Italian superbike maker Benelli plans to set up India unit in two years

File photo of Benelli TNT 600
Italian superbike maker Benelli is considering setting up a plant in India in two years, and is in discussion with six state governments to decide on the location.

While it has already appointed two consultants to decide upon the nitty-gritties of the plan, including the various bikes or scooters which can be made at the proposed unit, the various sops offered to it will also play a crucial role in the final decision-making process. 

The states under consideration are Tamil Nadu, Andhra Pradesh, Telangana, Gujarat, Maharashtra and Uttar Pradesh (Noida). “We are talking to various states for land parcels and availability. However, it has taken a temporary halt as elections are near,” said Vikas Jhabakh, managing director of Adishwar Auto Ride India.

After its first stint of India operations with DSP Group ended in 2017, Benelli India, after a year-long hiatus, made a comeback by roping in Adishwar Auto Ride India, part of Mahavir Group, as its distribution partner in India.

Jhabakh said a distribution agreement was more viable to Benelli as it could make a faster comeback as commencement of operations after setting up a plant would have taken longer.

Finalisation of the proposed plant will revise Benelli's distributorship agreement with Adishwar Auto and the later may become the Italian brand's partner in India. The plant will also see investment from Benelli's global entity. Currently, Adishwar Auto assembles the superbikes in its facility in Hyderabad with a capacity to produce 10,000 units.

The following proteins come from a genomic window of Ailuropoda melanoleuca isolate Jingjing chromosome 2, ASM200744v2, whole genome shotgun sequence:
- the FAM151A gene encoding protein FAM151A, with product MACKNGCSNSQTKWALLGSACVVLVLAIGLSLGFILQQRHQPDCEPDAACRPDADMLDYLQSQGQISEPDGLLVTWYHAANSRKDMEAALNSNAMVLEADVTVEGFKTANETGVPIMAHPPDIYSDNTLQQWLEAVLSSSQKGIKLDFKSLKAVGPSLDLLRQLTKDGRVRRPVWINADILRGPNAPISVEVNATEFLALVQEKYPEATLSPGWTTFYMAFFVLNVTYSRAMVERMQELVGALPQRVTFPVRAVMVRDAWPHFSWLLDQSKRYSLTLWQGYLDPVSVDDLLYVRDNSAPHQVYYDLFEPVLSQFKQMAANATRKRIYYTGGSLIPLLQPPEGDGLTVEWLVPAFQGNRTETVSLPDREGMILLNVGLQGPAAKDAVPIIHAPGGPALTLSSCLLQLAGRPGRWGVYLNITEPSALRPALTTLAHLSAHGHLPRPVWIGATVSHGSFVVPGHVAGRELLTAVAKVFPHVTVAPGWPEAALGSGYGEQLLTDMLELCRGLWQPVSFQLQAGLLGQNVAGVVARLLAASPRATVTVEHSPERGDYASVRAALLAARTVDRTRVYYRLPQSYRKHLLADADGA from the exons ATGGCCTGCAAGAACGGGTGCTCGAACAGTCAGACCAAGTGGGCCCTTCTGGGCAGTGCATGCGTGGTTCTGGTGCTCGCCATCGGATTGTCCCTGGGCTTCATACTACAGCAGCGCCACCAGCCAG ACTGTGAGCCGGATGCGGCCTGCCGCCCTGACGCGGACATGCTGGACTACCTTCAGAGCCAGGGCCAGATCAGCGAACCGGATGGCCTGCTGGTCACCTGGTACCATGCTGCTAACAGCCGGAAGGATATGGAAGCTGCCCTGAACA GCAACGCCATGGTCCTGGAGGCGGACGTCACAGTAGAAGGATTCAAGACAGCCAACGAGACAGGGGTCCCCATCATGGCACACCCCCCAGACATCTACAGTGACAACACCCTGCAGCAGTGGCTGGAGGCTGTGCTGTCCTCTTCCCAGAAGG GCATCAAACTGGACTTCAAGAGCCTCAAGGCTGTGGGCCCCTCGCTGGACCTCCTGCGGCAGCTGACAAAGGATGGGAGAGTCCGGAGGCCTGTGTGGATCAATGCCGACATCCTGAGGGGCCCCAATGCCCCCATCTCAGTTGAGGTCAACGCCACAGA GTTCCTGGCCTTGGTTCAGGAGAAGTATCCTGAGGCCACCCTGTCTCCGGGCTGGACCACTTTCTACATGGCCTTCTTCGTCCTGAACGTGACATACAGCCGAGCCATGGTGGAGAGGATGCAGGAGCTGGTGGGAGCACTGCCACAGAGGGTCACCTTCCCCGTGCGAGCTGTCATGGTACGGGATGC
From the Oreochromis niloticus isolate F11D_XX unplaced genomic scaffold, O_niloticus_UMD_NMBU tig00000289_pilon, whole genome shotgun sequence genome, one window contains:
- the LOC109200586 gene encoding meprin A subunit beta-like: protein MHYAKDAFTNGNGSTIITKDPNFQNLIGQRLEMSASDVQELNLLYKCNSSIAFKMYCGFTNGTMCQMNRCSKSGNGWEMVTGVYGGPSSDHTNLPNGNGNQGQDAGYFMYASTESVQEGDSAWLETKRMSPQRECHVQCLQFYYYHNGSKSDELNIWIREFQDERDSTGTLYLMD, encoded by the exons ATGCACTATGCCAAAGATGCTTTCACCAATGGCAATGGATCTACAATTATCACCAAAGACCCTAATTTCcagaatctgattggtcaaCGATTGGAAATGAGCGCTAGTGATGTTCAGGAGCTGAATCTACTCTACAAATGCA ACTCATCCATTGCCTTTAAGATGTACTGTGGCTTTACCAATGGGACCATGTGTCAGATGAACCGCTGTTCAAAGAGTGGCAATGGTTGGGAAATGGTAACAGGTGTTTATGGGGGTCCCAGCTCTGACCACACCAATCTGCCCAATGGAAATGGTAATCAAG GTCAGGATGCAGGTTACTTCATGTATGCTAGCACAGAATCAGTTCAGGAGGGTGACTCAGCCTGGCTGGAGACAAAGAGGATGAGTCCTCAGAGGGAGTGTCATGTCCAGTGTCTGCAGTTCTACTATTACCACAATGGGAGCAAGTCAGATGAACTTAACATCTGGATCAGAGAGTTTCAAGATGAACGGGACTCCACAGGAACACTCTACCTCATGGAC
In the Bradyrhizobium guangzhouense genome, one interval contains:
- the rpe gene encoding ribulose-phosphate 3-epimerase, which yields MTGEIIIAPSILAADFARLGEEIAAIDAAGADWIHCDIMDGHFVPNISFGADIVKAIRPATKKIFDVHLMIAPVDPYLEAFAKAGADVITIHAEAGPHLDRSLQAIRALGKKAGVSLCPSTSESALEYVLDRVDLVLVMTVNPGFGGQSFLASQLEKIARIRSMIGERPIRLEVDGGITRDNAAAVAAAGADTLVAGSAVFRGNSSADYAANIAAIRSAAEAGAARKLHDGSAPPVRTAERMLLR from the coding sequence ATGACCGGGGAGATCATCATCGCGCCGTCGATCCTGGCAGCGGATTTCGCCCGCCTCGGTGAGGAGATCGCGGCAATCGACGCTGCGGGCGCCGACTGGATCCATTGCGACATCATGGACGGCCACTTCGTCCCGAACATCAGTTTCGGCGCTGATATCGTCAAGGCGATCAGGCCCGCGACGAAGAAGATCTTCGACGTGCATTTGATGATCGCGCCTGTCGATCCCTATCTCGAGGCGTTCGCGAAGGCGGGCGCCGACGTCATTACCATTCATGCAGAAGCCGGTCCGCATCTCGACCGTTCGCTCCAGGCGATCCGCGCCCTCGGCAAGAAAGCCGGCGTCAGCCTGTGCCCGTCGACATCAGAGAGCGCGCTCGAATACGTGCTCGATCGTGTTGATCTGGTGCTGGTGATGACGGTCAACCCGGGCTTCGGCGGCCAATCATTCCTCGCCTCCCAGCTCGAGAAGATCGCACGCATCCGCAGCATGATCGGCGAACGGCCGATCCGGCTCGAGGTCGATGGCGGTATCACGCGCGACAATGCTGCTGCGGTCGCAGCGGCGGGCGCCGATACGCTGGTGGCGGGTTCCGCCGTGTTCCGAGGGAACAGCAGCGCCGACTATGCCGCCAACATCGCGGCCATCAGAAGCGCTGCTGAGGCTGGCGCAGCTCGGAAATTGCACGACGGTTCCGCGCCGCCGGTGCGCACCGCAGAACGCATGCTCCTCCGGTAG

Jhabakh said the company requires 50 acres of land for the plant and a localised manufacturing facility would provide Benelli greater control over procurement and parts. Moreover, the bikes, which are currently imported and then assembled in India, can also be tailored to meet Indian conditions. Benelli also plans to set up a research and development facility in the country.

It will also export India-made 200 cc bikes from its plant to South East Asia and Africa, and bikes above 250 cc to Australia and Europe. Although the company is keen on Indian manufacturing, bikes with higher engine capacity will continue to be imported.

Asked about the sops Benelli is expecting, Jhabakh said, "It really depends on the location and access to port facilities. If we are closer to the port and can ship our products, then different sops are needed while if we select a hinterland, then the sops requirement will be different."

Besides, the company is also bringing in two 250 cc models in the country and another 400 cc commuter cruiser — christened Imperiale — will be introduced by the end of this year. While Benelli is keen to have 10-12 models for its Indian operations, Jhabakh expects lower engine capacity bikes to drive its sales in the coming days.

With 5,800 Benelli bikes already sold in the country since its inception, Jhabakh has a target to sell 1,500-2,000 units in 2019, with a selling price of Rs 4.5 lakh on an average, while in 2020, the target is to sell more than 3,500 units at an average price of Rs 3-3.5 lakh.

Based on the success of the Imperiale, Benelli has targeted to increase its outlets count in the country to 100 by 2020, from the current 40.

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